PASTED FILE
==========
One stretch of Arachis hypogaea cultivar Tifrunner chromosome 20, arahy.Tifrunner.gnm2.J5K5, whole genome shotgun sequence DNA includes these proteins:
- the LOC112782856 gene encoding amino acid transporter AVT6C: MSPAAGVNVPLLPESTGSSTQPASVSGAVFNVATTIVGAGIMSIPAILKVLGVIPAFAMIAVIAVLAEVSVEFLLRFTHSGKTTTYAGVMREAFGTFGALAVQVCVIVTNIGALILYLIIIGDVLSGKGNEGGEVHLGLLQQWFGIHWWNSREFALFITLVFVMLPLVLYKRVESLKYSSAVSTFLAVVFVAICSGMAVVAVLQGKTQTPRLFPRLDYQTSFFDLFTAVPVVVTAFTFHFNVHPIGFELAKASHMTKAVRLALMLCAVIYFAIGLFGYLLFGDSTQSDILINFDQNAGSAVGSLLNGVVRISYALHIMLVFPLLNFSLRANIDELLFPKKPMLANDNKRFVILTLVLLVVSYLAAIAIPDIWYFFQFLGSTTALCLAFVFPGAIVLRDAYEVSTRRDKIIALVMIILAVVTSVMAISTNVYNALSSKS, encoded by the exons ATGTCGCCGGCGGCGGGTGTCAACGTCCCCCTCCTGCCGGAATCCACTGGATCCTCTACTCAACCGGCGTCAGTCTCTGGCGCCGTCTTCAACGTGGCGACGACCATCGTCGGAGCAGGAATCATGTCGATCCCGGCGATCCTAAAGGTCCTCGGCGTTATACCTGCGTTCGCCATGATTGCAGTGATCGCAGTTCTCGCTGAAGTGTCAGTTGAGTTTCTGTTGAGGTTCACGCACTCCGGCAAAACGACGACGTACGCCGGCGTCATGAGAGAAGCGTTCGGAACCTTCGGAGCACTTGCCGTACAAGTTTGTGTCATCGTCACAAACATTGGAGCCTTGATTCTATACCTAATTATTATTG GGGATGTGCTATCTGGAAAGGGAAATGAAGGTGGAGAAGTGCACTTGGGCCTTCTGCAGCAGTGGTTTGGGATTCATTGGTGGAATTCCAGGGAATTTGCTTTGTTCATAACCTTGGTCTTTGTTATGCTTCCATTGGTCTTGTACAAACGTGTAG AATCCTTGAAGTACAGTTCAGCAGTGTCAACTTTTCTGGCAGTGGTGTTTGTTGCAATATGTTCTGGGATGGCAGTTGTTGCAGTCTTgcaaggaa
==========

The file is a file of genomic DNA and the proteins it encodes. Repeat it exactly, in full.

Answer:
One stretch of Arachis hypogaea cultivar Tifrunner chromosome 20, arahy.Tifrunner.gnm2.J5K5, whole genome shotgun sequence DNA includes these proteins:
- the LOC112782856 gene encoding amino acid transporter AVT6C: MSPAAGVNVPLLPESTGSSTQPASVSGAVFNVATTIVGAGIMSIPAILKVLGVIPAFAMIAVIAVLAEVSVEFLLRFTHSGKTTTYAGVMREAFGTFGALAVQVCVIVTNIGALILYLIIIGDVLSGKGNEGGEVHLGLLQQWFGIHWWNSREFALFITLVFVMLPLVLYKRVESLKYSSAVSTFLAVVFVAICSGMAVVAVLQGKTQTPRLFPRLDYQTSFFDLFTAVPVVVTAFTFHFNVHPIGFELAKASHMTKAVRLALMLCAVIYFAIGLFGYLLFGDSTQSDILINFDQNAGSAVGSLLNGVVRISYALHIMLVFPLLNFSLRANIDELLFPKKPMLANDNKRFVILTLVLLVVSYLAAIAIPDIWYFFQFLGSTTALCLAFVFPGAIVLRDAYEVSTRRDKIIALVMIILAVVTSVMAISTNVYNALSSKS, encoded by the exons ATGTCGCCGGCGGCGGGTGTCAACGTCCCCCTCCTGCCGGAATCCACTGGATCCTCTACTCAACCGGCGTCAGTCTCTGGCGCCGTCTTCAACGTGGCGACGACCATCGTCGGAGCAGGAATCATGTCGATCCCGGCGATCCTAAAGGTCCTCGGCGTTATACCTGCGTTCGCCATGATTGCAGTGATCGCAGTTCTCGCTGAAGTGTCAGTTGAGTTTCTGTTGAGGTTCACGCACTCCGGCAAAACGACGACGTACGCCGGCGTCATGAGAGAAGCGTTCGGAACCTTCGGAGCACTTGCCGTACAAGTTTGTGTCATCGTCACAAACATTGGAGCCTTGATTCTATACCTAATTATTATTG GGGATGTGCTATCTGGAAAGGGAAATGAAGGTGGAGAAGTGCACTTGGGCCTTCTGCAGCAGTGGTTTGGGATTCATTGGTGGAATTCCAGGGAATTTGCTTTGTTCATAACCTTGGTCTTTGTTATGCTTCCATTGGTCTTGTACAAACGTGTAG AATCCTTGAAGTACAGTTCAGCAGTGTCAACTTTTCTGGCAGTGGTGTTTGTTGCAATATGTTCTGGGATGGCAGTTGTTGCAGTCTTgcaaggaa